Dubai isn’t the most dog-friendly of places, especially as our four-legged friends are banned from the majority of public beaches and parks. But all is not lost, as Jackie Ratcliffe of home-grown volunteer group K9 Friends explains to Time Out.
‘Socialising your dog is very useful because you can’t take dogs to beaches and parks, so they become unsociable very quickly,’ says Jackie Ratcliffe of K9 Friends. Happily, help is at hand. Al Safa vets in Umm Suqeim holds puppy socialisation sessions every week. Emma Jane Morgan, a veterinary nurse at the clinic, says: ‘In Dubai nowadays, what with the credit crunch and people living in smaller homes, people can only afford to have one dog. But dogs should be exposed to as many other dogs in early life as possible, because it prevents aggression towards other dogs later in life.’
The clinic’s sessions allow dogs of the same age and size to meet each other in safe surroundings. Owners also learn useful skills, particularly basic training such as getting your dog to respond to instructions, such as sit, down, paw, and stay. This allows owners to control their pets appropriately in public, especially when a four-legged friend is taken off the lead. As Morgan points out, Dubai tends to be a dangerous place for a dog to run off, especially with all the busy roads. Owners’ new skills are then put to the test with a ‘pass the puppy’ exercise, where owners can practise instructing dogs that are not their own.
Every Wednesday at Al Safa Veterinary Clinic in Umm Suqeim 2, 7.30pm-8.30pm. A five-week course with a graduation ceremony in the fifth week, Dhs50 per session. Call the clinic for information and bookings on 04 348 3799, www.alsafavetclinic.com.
Dog walking groups
Walking groups are a great way to give dogs the exercise they crave and help them socialise. Ratcliffe says she has found a number of good spots for dog walking around Dubai, but these places often go on to ban dogs because of the mess left behind. As a result, Ratcliffe doesn’t blame the ‘no dogs’ policies of a range of public places. ‘Who wants to take their kids to the beach and have them stepping in dog dirt?’ she asks.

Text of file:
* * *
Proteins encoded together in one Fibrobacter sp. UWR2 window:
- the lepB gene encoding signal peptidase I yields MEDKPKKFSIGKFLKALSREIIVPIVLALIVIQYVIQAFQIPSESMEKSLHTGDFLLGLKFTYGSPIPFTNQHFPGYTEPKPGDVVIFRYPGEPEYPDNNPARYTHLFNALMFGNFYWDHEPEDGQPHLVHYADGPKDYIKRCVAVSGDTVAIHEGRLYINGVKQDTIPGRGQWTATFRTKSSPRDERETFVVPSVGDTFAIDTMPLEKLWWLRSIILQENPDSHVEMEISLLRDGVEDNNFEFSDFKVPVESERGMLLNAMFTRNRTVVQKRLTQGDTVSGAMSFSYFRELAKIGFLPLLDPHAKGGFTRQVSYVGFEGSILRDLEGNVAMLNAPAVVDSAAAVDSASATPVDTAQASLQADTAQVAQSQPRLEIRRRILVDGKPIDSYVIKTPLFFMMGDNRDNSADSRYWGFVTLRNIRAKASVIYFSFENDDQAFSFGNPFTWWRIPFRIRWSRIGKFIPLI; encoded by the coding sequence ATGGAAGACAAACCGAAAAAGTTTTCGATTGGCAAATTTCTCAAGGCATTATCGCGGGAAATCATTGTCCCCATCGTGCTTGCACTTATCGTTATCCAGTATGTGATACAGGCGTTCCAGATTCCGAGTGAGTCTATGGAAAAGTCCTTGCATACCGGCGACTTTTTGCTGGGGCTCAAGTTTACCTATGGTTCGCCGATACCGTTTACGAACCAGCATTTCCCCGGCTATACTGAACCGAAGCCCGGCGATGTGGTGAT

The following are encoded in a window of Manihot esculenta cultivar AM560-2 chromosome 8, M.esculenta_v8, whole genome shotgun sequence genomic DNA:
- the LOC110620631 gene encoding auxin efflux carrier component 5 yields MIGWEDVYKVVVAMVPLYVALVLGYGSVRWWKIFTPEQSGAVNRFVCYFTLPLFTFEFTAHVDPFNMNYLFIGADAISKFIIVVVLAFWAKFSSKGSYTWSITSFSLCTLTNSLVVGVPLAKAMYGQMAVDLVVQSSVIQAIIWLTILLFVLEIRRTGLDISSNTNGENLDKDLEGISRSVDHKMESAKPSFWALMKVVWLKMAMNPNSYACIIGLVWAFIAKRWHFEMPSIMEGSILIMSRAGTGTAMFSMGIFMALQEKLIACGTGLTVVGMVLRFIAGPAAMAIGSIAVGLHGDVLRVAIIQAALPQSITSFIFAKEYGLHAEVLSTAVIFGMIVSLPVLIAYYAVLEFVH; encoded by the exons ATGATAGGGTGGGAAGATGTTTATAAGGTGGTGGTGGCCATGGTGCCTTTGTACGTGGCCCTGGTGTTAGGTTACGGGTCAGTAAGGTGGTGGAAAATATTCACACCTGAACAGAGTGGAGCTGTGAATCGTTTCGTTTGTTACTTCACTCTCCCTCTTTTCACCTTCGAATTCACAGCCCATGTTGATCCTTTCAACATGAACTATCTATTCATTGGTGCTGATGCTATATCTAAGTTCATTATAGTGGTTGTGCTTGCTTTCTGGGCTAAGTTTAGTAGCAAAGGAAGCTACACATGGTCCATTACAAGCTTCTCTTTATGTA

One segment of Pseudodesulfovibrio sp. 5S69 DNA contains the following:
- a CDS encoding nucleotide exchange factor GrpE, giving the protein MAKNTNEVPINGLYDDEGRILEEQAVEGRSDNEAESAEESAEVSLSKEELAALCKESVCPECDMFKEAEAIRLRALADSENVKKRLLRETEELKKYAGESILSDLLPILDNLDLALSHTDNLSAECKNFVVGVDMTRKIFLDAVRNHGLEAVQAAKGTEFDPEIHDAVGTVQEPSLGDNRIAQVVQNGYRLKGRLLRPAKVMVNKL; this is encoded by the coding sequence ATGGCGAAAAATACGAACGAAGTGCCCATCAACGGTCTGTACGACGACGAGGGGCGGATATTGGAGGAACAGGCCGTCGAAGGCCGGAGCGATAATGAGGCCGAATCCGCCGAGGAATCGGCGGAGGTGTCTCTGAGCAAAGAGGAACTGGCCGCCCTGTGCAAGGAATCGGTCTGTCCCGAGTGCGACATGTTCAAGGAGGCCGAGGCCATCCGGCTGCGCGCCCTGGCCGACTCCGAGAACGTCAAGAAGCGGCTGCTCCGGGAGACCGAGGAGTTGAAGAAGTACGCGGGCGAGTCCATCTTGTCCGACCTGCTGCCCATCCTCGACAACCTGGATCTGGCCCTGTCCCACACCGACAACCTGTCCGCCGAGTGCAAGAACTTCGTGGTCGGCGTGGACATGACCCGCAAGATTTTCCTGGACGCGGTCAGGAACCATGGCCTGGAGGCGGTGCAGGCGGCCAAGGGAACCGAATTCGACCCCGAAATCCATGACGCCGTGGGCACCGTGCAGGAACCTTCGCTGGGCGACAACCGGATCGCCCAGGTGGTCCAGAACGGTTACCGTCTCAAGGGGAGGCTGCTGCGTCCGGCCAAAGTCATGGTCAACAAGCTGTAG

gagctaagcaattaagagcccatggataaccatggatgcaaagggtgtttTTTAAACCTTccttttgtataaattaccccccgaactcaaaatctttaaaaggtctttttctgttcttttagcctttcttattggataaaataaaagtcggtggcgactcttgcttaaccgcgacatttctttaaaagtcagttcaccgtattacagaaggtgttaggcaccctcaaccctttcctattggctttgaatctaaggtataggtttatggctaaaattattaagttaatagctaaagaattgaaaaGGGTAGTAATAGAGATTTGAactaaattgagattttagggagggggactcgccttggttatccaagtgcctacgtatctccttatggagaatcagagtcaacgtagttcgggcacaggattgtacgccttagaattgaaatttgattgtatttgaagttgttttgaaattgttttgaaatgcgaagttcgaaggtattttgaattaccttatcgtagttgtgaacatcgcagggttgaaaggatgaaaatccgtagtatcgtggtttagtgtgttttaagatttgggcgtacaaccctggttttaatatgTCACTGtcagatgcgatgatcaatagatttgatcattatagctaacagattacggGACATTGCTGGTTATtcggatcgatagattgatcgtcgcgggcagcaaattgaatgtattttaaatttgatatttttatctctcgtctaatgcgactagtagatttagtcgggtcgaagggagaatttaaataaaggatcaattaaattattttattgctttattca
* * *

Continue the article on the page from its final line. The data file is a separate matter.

Thankfully, www.dubaidogclub.com is there for responsible owners searching for dog-walking sites. The website is run by Dubai resident Martina Boor, who co-ordinates between owners looking for new and fun things to do with their dogs in Dubai and the various groups that can help them. Alongside dog walking groups, play dates, obedience training and even a Great Dane social group (seriously), Boor runs agility classes. Think the doggie equivalent of an obstacle course. It’s a popular sport and a great way to combine exercise with basic obedience training.
If you’re escaping the summer sun, your dog will need a place to stay while you’re away. Ratcliffe says you should call K9 Friends for advice: ‘There are lots of kennels I wouldn’t put my dog in, so go by word of mouth and recommendations.’
Posh Paws Kennels and Cattery is run by Laura Glanfield, a former K9 volunteer and founder of Dubai’s first animal sanctuary and petting farm. It has 12 grassy and shady play areas, a number of swimming pools, and plenty of toys to keep pets occupied. ‘All the kennels are air-conditioned and there are dog flaps so that they can go out to a private garden,’ Glanfield tells us. ‘They don’t feel confined in any way.’ She adds that dog owners are welcome to walk their dogs around the petting farm and in the desert behind it, free of charge.
The animal sanctuary and kennels are at the end of Dubai Bypass Road on the Ajman/Sharjah border. Visit www.poshpawsdubai.com or call 050 273 0973 for more information.